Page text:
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15. The Production of Electricity by Contact.- All electricity is basically the same, no matter how produced. Static electricity gains its name from the manner in which it is produced; i. e., by rubbing together two insulating materials, such as a glass rod and piece of silk. When two different materials are rubbed together and then separated, they are both found to be electrically charged. One of the materials is charged to the opposite polarity from the other. This is caused by the electrons of one of the substances being rubbed off and gathered by the other. Since the materials are insulators, the charge does not flow off and they remain electrically charged. The charge is therefore said to be "static." If touched by another substance they will discharge to it a portion of their charge. If touched to the earth they will give up their entire charge. Electricity produced in this manner has very little value because of the inefficiency of its generation, although it may be very annoying when produced where it is not wanted, as in the case of belt driven machinery, or in nature in the form of lightning.

16. The Production of Electricity by Chemical Action.- Electricity can be generated by chemical means. Examples of electricity generated in this manner are shown in the use of (so called) dry batteries, wet batteries and storage batteries.

Two different substances, such as copper, zinc, carbon, etc., immersed in a dilute solution of acid, constitute an electric cell. The two solid substances are called "plates" and the acid solution is called the "electrolyte." The plates extend above the solution for making external connections. If the two plates are connected together by means of a conductor a current will flow through the connection. The energy is furnished by the action of the acid on one of the plates, which is eaten away as the current circulates. The current will continue until a plate is entirely eaten away or the active element of the acid is used up. In order to renew the cell it is necessary to replace the consumed plate and the acid solution. A common example of such a cell is the ordinary "dry" cell with zinc and carbon plates. The acid solution, instead of being liquid, is a paste formed by impregnating absorbent material with the acid solution. If the direction of current through such a cell is reversed, neither the acid nor the plate will be restored, so that such a cell can not be used as a storage battery. This type of electric cell is called a "primary cell."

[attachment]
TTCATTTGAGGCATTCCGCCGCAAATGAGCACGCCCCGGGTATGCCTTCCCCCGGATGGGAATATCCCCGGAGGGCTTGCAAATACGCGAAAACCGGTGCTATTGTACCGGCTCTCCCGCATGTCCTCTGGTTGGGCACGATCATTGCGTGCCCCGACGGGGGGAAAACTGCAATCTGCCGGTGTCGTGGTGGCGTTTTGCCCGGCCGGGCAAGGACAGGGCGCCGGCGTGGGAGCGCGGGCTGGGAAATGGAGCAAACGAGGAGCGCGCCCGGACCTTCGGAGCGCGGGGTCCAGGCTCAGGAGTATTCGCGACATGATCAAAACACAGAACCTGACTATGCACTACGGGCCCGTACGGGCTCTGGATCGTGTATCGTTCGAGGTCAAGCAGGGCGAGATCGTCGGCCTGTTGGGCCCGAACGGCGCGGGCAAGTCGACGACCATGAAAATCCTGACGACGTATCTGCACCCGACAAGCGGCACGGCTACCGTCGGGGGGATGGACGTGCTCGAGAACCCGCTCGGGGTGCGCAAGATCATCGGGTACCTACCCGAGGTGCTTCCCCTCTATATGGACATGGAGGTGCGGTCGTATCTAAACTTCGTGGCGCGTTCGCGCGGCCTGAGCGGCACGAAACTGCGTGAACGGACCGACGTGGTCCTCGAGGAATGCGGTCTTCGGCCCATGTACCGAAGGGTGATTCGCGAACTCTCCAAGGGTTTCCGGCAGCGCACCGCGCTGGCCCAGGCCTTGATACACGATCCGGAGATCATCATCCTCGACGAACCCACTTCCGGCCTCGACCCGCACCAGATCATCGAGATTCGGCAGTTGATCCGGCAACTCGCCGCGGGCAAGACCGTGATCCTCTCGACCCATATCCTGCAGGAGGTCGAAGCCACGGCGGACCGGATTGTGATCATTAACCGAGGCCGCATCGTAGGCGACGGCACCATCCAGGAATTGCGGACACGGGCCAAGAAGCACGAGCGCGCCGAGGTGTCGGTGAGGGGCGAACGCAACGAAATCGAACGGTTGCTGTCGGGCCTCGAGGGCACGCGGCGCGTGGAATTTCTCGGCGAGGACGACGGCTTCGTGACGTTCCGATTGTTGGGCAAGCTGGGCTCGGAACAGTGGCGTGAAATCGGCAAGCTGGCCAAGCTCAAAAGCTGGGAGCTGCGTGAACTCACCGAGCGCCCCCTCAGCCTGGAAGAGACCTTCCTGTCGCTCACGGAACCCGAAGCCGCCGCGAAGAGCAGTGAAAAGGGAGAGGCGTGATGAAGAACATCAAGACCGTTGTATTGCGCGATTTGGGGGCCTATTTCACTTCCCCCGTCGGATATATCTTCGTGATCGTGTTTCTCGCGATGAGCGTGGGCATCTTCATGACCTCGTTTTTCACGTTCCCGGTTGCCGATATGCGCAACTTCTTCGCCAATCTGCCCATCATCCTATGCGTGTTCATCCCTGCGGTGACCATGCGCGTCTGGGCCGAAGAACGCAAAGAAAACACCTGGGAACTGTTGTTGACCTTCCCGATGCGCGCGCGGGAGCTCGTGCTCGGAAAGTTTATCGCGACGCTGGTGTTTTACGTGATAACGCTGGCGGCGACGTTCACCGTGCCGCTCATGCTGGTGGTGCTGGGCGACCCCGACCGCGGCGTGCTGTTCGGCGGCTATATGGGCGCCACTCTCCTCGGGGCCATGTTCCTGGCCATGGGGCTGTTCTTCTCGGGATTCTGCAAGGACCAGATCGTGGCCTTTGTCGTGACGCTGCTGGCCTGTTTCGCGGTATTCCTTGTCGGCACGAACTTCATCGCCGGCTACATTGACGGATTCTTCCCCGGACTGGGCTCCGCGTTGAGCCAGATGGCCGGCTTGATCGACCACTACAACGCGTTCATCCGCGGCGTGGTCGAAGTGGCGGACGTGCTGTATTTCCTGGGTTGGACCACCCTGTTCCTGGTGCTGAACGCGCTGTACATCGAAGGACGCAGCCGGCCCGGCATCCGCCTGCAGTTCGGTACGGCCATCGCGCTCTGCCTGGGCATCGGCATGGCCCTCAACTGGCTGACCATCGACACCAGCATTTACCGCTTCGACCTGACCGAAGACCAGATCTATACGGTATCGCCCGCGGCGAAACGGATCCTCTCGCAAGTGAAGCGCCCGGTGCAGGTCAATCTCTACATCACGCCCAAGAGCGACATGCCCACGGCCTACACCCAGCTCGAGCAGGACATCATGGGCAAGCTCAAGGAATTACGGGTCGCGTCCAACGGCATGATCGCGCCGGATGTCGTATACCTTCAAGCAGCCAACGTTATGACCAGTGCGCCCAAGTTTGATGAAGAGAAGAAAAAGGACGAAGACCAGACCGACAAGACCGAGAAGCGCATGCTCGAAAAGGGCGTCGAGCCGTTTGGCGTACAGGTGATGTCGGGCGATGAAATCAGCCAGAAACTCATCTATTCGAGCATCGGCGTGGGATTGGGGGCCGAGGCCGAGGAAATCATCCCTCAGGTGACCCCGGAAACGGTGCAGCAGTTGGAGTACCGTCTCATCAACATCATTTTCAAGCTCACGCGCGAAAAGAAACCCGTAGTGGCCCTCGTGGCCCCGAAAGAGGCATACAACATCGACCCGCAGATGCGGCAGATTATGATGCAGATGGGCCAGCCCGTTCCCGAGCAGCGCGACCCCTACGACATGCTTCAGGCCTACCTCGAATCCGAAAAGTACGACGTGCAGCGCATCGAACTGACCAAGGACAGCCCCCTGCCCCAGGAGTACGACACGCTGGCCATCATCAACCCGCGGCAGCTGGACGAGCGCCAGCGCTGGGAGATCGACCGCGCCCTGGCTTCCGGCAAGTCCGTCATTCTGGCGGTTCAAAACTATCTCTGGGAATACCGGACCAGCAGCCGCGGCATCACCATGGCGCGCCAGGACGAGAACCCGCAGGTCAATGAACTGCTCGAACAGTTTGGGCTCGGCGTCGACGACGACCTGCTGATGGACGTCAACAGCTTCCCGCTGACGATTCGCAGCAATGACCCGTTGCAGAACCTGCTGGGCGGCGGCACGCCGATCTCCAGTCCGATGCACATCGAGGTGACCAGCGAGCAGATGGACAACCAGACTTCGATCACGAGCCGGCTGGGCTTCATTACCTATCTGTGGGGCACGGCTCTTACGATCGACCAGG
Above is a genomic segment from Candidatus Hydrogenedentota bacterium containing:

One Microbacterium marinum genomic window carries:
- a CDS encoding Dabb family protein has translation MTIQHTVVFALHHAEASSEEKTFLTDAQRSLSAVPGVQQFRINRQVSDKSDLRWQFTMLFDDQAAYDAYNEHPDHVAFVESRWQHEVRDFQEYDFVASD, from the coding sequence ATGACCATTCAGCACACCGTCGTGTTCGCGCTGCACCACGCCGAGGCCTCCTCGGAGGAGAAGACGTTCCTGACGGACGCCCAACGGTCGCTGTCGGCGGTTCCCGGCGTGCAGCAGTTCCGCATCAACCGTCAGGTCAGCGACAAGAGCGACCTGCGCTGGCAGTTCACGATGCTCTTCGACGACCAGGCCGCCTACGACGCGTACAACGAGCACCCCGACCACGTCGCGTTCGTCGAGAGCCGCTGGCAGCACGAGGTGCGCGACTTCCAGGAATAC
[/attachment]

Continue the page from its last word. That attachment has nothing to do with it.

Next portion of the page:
In certain types of cells the original condition can be restored, after the cell has been discharged, by forcing current through it in the opposite direction to that in which it delivers current. In such a cell neither plate is eaten by the acid, but the chemical compositions of the plates change, and, although the acid is weakened as the cell discharges, it is restored to its original strength when the cell is recharged. This type of cell is known as a "storage cell." The commercial name "storage battery" is derived from the fact that several cells are arranged together to form a "battery" of cells. A storage battery does not actually store electricity, but stores energy by chemical means which is readily changed to electrical energy when the proper external connections are made to the battery.

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Chapter Two Pages
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Chapter
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